As the earliest standard for Wireless Personal Area Networks (WPAN), Bluetooth has been widely used in cell phone, headset, car, GPS, etc. As a frequency hopping based system, however, constructing a large scale network using Bluetooth technology presents a real challenge. This dissertation explores this problem and presents several feasible solutions.

Firstly, bridge devices, which connect multiple piconets into a connected scatternet by participating in a time division multiplex basis in adjacent piconets, need to be carefully coordinated to enable smooth operations of the scatternet; secondly, the lengthy device discovery and link setup phases make scatternets impossible to maintain, without disruptive interruptions to normal data communications. To address the bridge coordination problem efficiently and effectively, this dissertation proposes a novel distributed dichotomized bridge scheduling algorithm, coupled with an adaptive Rendezvous Window based polling scheme. A new method for device discovery is also introduced to address the scatternet formation and maintenance problems.

The proposed algorithms have been tested on our own Bluetooth simulator (UCBT) which models the lower part of Bluetooth stack in detail and provides several example large scale scatternet configurations for executing our proposed scheduling algorithms. Extensive simulations have been conducted, and the performance results illustrate that large scale scatternets can operate efficiently.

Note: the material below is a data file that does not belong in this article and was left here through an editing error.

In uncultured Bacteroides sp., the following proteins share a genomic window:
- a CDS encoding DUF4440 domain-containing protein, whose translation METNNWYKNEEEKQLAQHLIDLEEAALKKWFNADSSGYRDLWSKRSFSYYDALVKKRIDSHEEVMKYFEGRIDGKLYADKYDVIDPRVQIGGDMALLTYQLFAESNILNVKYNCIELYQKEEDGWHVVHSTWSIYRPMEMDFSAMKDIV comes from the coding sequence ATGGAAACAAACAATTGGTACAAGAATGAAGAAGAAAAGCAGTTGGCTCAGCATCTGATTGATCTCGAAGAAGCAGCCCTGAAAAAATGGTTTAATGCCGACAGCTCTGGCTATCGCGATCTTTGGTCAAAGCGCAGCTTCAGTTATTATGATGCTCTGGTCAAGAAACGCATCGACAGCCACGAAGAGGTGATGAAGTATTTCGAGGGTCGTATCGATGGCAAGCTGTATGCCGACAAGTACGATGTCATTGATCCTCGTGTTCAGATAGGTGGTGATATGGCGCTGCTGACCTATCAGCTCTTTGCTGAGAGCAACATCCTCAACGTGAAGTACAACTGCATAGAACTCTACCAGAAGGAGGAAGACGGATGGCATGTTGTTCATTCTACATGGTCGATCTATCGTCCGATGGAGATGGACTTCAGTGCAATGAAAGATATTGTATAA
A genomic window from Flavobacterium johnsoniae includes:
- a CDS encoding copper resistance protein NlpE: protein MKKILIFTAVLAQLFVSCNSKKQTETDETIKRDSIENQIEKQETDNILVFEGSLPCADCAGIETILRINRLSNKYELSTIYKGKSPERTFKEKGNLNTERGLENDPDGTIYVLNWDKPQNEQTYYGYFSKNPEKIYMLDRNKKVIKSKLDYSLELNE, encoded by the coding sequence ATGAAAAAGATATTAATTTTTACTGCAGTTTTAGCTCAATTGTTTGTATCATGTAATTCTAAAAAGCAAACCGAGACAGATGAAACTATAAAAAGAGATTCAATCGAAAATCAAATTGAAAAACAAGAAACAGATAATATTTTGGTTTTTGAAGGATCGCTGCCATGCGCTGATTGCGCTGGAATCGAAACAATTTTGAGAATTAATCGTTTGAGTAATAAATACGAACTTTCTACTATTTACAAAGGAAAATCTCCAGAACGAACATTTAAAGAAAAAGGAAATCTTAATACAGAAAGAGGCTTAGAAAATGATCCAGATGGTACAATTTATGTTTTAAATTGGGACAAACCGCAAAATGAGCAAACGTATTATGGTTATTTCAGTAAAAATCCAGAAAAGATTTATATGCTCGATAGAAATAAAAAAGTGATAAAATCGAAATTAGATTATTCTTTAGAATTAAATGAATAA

This dissertation also looks at applying scatternets to sensor networks by constructing a 480 nodes scatternet in our simulator. The simulation results illustrate that Bluetooth scatternet can be a good choice for low duty cycle sensor networks.

The scheduling technique developed in Bluetooth scatternet can be applied to newly introduced IEEE 802.15.4 based Zigbee network as well. This is a new standard introduced to save consumed energy by defining a beacon controlled low duty cycle. Beacon collision problem presents a real challenge in any large sensor network setting. By applying scatternet technique, each adjacent cell may operate in a different channel to avoid timing critical beacon collision. Inter-cell communication can be achieved by having bridge type devices participating in multiple channels in a time division multiplex basis. Initial simulation results show our technique to be very promising.

Committee:

Dr. Dharma Agrawal (Advisor)

Subjects:

Computer Science

Keywords:

Ad-Hoc Networks, Beacon Scheduling, Bluetooth, Low Duty; Cycle, Polling Scheme, Power Management, Rendezvous Point, Scatternet; Formation, Scheduling, Sensor Networks, Simulation, Zigbee.